3. I think what the leaders of the Church are trying to accomplish with this, is stronger service from missionaries in the field. I think their approach is all wrong. It seems that they are making the assumption that those who have not made mistakes when younger, will turn out to be those who are strongest in the field. The only conclusion I can come to based upon my missionary experience, is that this is patently wrong. I would say that the majority of the best missionaries I knew in the field had troubled pasts. I would also say that almost all those who were the worst, hadn’t make large mistakes before their missions. Of course my experience is anecdotal, but it has lead me to believe that this approach is the wrong one.

  4. Anyone know about the specifics, i.e., how long of a wait is required for which sins?My initial hunch was that the idea is designed to make sure that those involved in some kind of habitual sin, like porn-viewing or masturbation, have demonstrated some control over the habit.However, the guidelines sound a bit arbitrary. If the goal is to create a more effective missionary force, I think it will require a more serious re-assessment of our present philosophy and methodology. So far, revamping the discussions and preventing young men who have committed moral transgressions from becoming missionaries have proven to be rather ineffective in increasing conversions.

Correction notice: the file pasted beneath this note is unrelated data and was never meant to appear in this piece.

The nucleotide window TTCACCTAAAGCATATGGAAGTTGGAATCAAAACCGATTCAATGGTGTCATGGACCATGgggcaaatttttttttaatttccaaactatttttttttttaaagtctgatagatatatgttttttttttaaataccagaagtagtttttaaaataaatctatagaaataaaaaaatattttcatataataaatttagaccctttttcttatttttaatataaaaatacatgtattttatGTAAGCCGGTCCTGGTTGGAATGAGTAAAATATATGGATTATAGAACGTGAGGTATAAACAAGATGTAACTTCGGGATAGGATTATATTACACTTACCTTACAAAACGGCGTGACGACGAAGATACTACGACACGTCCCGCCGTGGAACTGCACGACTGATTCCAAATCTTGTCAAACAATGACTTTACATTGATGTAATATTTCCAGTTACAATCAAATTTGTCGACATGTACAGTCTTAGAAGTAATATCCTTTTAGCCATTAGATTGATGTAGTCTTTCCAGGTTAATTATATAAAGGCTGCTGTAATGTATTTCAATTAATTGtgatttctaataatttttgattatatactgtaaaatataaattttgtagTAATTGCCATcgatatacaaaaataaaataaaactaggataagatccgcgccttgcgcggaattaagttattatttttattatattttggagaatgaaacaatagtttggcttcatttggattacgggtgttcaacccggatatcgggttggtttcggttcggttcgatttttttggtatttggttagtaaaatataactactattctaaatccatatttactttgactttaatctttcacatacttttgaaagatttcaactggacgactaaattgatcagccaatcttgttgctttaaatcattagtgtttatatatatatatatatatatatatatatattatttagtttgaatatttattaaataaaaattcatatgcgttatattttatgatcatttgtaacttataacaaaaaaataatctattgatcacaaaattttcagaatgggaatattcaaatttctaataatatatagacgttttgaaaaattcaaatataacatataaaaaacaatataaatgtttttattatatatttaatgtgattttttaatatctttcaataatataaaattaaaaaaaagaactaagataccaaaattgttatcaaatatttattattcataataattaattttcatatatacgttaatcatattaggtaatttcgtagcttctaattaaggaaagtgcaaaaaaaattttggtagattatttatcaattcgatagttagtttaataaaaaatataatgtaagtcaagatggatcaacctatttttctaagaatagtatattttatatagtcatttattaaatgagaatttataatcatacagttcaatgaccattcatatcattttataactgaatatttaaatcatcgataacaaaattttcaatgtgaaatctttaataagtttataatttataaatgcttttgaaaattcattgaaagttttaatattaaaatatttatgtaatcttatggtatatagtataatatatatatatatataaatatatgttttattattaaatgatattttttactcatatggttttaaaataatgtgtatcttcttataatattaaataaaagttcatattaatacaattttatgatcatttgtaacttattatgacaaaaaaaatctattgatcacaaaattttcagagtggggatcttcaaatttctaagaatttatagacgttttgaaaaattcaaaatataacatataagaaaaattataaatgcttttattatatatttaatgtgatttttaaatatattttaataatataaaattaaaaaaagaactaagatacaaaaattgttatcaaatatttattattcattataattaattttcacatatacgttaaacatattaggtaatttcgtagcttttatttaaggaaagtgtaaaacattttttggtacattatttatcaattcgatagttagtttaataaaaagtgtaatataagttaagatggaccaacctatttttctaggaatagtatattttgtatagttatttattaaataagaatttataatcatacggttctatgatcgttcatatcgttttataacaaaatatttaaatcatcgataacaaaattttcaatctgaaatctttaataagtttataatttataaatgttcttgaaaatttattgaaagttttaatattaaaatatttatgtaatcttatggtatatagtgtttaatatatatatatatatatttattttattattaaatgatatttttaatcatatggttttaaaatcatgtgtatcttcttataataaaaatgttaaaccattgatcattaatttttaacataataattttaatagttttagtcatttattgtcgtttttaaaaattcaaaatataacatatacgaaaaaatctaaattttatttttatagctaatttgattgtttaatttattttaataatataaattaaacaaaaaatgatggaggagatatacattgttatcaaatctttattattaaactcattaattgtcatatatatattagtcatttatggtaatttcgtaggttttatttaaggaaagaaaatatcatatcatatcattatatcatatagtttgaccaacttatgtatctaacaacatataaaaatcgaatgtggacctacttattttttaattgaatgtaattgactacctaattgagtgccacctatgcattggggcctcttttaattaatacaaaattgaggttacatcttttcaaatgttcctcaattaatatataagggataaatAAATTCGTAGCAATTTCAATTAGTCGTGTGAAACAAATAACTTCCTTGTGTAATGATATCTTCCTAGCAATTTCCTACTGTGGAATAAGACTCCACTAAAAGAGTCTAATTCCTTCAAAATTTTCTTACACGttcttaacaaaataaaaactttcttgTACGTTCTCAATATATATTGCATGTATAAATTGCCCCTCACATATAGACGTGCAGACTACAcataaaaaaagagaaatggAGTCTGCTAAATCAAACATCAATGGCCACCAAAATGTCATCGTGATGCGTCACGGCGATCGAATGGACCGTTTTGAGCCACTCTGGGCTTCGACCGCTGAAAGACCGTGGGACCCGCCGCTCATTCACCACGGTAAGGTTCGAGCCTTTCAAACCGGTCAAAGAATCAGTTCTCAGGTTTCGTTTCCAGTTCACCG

5. steve,excellent points. Unfortunately, I don’t know the specifics about exactly which sins and exactly how long. My impression is that 1 year is the standard for pretty much everything, and I know that it goes far beyond habitual sins, and even sins much less serious than intercourse.